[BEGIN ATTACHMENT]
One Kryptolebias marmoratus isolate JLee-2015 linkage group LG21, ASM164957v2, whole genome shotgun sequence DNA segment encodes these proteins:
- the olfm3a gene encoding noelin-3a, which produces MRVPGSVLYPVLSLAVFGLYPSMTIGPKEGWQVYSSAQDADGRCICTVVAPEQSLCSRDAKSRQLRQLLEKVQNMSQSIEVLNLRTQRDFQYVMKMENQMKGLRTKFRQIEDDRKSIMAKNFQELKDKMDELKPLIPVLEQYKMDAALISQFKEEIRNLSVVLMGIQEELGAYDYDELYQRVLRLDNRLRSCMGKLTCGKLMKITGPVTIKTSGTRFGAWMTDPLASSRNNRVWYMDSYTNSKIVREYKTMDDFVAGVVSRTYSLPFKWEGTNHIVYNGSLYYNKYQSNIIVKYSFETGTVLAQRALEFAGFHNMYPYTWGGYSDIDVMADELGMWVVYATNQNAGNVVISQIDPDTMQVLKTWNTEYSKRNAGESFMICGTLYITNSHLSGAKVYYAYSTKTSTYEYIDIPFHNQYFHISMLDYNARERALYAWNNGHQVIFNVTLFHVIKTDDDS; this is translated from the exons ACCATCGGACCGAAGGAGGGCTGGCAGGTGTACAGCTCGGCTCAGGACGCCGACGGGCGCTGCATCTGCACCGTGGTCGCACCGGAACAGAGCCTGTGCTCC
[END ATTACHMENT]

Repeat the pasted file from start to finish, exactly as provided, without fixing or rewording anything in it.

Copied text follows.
One Kryptolebias marmoratus isolate JLee-2015 linkage group LG21, ASM164957v2, whole genome shotgun sequence DNA segment encodes these proteins:
- the olfm3a gene encoding noelin-3a, which produces MRVPGSVLYPVLSLAVFGLYPSMTIGPKEGWQVYSSAQDADGRCICTVVAPEQSLCSRDAKSRQLRQLLEKVQNMSQSIEVLNLRTQRDFQYVMKMENQMKGLRTKFRQIEDDRKSIMAKNFQELKDKMDELKPLIPVLEQYKMDAALISQFKEEIRNLSVVLMGIQEELGAYDYDELYQRVLRLDNRLRSCMGKLTCGKLMKITGPVTIKTSGTRFGAWMTDPLASSRNNRVWYMDSYTNSKIVREYKTMDDFVAGVVSRTYSLPFKWEGTNHIVYNGSLYYNKYQSNIIVKYSFETGTVLAQRALEFAGFHNMYPYTWGGYSDIDVMADELGMWVVYATNQNAGNVVISQIDPDTMQVLKTWNTEYSKRNAGESFMICGTLYITNSHLSGAKVYYAYSTKTSTYEYIDIPFHNQYFHISMLDYNARERALYAWNNGHQVIFNVTLFHVIKTDDDS; this is translated from the exons ACCATCGGACCGAAGGAGGGCTGGCAGGTGTACAGCTCGGCTCAGGACGCCGACGGGCGCTGCATCTGCACCGTGGTCGCACCGGAACAGAGCCTGTGCTCC